The SpaceX Dragon spacecraft blasted off for its CRS-15 mission for NASA

The Dragon space cargo ship blasting off atop a Falcon 9 rocket in its CRS-15 mission (Image NASA TV)
The Dragon space cargo ship blasting off atop a Falcon 9 rocket in its CRS-15 mission (Image NASA TV)

A little while ago the SpaceX Dragon spacecraft blasted off atop a Falcon 9 rocket from Cape Canaveral in its CRS-15 (Cargo Resupply Service 15) mission, also referred to as SPX-15. After just over ten minutes it separated successfully from the rocket’s last stage and went en route. This is the 15th mission for the Dragon spacecraft to resupply the International Space Station with various cargoes and then return to Earth, again with various cargoes.

The CRS-15 mission keeps SpaceX’s reuse policy in collaboration with NASA. The Dragon was launched on a rocket with a used first stage, the second consecutive time for a resupply to the International Space Station. The first stage used for this launch is the same used to start the CRS-9 mission and it wasn’t recovered because Elon Musk’s company has been using a more advanced version for some time.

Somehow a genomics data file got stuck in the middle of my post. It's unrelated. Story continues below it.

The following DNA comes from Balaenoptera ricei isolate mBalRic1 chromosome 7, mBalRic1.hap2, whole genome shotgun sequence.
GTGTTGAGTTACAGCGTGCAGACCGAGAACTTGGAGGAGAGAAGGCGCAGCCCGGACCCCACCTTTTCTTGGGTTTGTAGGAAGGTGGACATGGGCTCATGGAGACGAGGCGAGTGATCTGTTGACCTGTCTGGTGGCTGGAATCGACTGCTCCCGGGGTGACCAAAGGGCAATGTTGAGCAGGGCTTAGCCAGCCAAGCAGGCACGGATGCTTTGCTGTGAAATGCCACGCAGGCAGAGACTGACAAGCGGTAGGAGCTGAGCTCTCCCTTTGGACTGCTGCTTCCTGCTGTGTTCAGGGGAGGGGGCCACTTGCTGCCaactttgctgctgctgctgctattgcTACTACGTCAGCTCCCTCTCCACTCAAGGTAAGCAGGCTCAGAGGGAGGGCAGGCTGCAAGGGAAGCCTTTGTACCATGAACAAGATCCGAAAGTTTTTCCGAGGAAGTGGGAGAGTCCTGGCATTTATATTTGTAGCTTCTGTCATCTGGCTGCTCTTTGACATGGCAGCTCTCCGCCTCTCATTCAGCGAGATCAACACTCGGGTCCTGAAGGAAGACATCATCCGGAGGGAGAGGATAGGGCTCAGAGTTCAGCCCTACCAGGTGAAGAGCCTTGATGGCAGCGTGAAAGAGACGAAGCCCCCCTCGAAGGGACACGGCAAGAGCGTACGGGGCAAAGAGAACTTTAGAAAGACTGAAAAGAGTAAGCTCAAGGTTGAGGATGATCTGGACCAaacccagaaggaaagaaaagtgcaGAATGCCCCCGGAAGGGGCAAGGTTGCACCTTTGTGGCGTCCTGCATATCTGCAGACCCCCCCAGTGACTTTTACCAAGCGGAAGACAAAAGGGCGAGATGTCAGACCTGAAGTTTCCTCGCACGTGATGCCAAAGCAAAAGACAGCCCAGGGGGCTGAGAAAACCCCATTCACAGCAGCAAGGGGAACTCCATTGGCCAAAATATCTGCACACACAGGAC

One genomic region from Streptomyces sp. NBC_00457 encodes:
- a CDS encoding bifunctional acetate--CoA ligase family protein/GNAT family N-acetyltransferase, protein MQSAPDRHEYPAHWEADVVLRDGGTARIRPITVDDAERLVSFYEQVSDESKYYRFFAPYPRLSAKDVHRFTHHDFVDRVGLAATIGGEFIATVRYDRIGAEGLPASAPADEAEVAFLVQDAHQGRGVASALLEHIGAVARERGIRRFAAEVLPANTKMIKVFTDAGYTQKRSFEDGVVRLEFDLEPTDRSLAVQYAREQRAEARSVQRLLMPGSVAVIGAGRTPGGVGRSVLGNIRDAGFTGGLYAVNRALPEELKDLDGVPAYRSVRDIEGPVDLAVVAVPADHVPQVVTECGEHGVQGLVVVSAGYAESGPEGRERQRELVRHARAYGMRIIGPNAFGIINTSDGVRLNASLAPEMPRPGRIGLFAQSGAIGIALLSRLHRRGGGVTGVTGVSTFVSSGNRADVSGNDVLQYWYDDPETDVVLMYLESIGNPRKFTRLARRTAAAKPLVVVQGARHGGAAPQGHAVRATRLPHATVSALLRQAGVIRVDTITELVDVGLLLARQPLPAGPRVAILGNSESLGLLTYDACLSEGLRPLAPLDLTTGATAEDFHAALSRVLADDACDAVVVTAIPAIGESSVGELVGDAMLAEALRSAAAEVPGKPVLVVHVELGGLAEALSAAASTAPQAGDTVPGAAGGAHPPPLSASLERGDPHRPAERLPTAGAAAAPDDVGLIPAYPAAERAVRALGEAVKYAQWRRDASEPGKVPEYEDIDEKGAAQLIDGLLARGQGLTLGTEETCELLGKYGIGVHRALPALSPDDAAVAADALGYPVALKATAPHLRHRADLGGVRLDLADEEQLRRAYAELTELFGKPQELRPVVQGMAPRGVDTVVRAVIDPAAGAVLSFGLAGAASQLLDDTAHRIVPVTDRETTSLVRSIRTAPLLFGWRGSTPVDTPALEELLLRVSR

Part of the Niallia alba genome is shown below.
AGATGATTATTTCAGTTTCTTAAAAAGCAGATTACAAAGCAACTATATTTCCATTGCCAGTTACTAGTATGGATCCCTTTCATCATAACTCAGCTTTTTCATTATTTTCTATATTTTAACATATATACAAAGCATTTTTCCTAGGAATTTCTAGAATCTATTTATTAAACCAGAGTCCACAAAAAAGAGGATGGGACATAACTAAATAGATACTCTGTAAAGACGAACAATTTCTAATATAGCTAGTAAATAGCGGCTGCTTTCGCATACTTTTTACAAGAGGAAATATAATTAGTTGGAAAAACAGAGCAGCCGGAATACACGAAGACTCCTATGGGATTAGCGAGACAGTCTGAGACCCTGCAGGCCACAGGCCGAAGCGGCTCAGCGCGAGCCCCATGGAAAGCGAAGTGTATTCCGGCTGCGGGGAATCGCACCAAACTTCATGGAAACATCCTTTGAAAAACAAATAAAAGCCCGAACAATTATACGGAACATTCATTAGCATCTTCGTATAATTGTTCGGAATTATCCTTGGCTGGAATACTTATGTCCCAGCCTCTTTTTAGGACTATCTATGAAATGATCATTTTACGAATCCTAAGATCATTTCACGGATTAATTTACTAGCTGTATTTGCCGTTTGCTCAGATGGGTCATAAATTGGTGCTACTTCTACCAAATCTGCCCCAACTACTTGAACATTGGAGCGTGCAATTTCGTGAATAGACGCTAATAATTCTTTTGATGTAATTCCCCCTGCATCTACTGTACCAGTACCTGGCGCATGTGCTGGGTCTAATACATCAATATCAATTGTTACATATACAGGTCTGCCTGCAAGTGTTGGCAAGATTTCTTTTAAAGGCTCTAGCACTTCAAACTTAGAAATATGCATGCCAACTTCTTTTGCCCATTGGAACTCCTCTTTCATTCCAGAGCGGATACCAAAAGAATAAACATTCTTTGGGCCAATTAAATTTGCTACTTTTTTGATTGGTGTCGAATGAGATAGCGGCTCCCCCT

The the Dragon cargo spacecraft’s cargo is almost 2,700 kg (almost 6,000 lbs) between the pressurized and the non pressurized section. There are about 200 kg (about 450 lbs) of food and other supplies for the International Space Station crew but most of the cargo consists of instruments, hardware and various other materials needed to science experiments and research conducted aboard the Station.

A study of the use of an artificial intelligence to assist the International Space Station crew is CIMON (Crew Interactive Mobile companioN). It’s an experiment by ESA and the German space agency DLR to assess the possibilities of helping the human crew members by performing some operations in their place and assisting them in others by providing them with useful information for the operations to be carried out.

Various experiments concern the growth of plants, and in this case of algae as well in the one called Space Algae, in the International Space Station’s microgravity state. The ECOsystem Spaceborne Thermal Radiometer ExperimeSpace Station (ECOSTRESS) instrument will provide new measurements of plant responses to changes in water availability, useful to understand the possible problems for plants in environments affected by climate changes.

Among the medical experiments there’s Angiex Cancer Therapy, connetted to cancer research. In this case, the intent is to understand the effects of microgravity on the growth of endothelial cells to understand if they represent a valid in vitro model to test some effects on blood vessels.

The Dragon Spacecraft is now en route to the International Space Station and everything proceeds normally. The arrival at the Station is scheduled for Monday: at about 11 UTC the Dragon is scheduled to be captured by the Station’s robotic arm.

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